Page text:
Wal-Mart Stores Inc. says more of its workers are enrolled in the retail giant's health insurance plan in 2010 than last year, but the share of its employees who are insured at all has declined.
Wal-Mart, the world's largest private employer with more than 2 million workers, says 54 percent of its employees now have coverage, which reaches about 1.2 million people including family members. The figure is up from 52 percent last fall, according to data provided to The Associated Press by the company.
The number of Wal-Mart employees with health coverage — provided by either Wal-Mart or another source — dropped from 94 percent last year to 87 percent.
Wal-Mart said 43,000 of its workers receive health coverage through a state assistance program, up from 36,000 last year.
Union-backed groups have criticized Wal-Mart for the number of workers that receive health assistance from public programs and for not enrolling more workers in its own plan. The company has made a number of changes over the years, including making improvements to its health coverage.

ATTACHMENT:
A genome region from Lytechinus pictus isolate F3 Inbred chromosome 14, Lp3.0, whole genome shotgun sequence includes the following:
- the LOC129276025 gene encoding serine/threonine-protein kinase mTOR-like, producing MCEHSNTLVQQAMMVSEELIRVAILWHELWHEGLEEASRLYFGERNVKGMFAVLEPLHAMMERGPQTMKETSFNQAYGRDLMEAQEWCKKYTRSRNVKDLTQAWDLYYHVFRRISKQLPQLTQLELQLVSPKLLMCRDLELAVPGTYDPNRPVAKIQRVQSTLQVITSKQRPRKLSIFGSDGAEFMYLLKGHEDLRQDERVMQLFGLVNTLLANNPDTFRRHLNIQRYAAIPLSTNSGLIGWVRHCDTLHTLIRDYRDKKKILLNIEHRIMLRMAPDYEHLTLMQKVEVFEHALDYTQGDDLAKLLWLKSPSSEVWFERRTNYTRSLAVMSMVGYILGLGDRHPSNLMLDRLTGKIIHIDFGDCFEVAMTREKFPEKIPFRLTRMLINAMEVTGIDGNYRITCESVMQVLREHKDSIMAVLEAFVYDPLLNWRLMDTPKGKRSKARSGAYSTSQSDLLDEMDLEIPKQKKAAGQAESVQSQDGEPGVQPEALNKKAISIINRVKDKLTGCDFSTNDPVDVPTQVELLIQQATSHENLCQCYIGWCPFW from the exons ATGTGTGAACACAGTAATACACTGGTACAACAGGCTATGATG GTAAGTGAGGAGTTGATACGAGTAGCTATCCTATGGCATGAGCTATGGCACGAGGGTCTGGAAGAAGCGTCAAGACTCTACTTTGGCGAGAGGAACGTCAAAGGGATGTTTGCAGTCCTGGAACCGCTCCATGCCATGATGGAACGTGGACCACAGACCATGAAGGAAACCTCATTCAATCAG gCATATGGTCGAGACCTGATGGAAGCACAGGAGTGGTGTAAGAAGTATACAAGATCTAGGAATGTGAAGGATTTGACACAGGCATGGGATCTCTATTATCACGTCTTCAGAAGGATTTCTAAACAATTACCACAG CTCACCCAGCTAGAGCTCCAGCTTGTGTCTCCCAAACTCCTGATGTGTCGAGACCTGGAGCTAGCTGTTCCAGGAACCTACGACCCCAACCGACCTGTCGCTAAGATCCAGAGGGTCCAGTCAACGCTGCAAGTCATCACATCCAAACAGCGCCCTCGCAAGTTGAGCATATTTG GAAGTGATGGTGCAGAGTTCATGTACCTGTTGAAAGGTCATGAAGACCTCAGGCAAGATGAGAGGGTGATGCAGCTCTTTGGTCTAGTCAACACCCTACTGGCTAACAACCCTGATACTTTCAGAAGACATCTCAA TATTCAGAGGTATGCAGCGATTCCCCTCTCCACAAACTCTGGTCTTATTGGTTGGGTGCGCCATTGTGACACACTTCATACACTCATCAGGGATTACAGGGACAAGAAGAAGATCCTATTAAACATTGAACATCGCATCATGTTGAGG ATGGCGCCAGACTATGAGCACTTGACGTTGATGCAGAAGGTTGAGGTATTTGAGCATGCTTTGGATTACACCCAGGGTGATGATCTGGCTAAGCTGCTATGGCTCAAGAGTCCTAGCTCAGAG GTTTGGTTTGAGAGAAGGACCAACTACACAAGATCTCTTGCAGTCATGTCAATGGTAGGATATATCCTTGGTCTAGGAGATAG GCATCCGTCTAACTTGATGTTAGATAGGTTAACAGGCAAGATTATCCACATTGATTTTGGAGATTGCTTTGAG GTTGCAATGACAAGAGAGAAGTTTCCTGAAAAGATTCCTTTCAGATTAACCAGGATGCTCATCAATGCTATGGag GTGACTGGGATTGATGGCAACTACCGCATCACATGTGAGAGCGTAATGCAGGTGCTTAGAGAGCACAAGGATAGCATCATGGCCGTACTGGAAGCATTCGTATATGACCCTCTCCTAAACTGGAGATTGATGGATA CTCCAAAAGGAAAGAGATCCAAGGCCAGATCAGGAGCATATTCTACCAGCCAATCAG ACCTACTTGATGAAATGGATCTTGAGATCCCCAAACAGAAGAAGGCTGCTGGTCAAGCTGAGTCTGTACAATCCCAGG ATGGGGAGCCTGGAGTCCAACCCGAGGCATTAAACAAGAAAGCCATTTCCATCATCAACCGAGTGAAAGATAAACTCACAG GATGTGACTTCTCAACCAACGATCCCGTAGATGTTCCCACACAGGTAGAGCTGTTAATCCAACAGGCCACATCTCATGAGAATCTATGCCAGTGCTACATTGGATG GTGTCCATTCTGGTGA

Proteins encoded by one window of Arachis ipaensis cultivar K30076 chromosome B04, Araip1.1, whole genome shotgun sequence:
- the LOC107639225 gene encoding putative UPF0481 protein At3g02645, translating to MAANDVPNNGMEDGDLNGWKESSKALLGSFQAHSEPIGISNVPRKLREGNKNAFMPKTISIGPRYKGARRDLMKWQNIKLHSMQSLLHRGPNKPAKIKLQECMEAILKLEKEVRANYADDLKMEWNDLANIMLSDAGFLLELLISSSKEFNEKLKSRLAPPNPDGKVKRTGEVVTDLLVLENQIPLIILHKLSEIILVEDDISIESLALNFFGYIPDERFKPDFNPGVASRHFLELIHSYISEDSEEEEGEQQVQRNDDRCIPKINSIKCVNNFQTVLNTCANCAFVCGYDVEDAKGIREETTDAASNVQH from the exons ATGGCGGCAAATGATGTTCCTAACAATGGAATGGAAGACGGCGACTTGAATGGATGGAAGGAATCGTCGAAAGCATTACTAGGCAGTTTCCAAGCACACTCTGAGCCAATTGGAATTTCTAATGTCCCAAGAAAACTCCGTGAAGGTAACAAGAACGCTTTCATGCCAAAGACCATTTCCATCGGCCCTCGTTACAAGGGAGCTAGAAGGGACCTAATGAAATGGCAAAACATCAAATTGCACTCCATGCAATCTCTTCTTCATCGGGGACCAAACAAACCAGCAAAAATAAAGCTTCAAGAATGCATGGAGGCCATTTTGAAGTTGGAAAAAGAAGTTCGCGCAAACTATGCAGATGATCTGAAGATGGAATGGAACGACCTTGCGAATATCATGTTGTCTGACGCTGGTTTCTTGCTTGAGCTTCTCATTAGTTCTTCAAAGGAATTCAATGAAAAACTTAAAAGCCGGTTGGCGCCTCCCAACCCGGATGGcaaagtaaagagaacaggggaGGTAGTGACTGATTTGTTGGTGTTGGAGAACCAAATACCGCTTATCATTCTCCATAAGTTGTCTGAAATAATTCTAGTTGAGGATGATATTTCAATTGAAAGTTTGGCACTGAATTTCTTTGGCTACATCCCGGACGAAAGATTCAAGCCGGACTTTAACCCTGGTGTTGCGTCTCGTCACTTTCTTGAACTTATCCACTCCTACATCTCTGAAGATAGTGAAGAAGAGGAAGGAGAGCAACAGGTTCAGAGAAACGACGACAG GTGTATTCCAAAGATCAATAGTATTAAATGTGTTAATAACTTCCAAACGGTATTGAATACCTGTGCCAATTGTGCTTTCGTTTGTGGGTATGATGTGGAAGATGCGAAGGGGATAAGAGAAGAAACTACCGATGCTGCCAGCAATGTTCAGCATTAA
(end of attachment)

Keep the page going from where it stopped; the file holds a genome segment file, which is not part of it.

Last summer amid the debate over overhauling the nation's health care system, Wal-Mart came out in favor of a proposal that would require large companies to provide health insurance for their workers. Wal-Mart was joined in the endorsement by one of its persistent critics, the Service Employees International Union.
Wal-Mart spokesman David Tovar said the company is just starting to examine the numbers to try to find more specific causes for the changes. The recession is likely the general reason for the changes, but Tovar said the numbers point to a bigger problem.
"We believe this is just one more indicator that our nation's current health care system is not sustainable," Tovar said.
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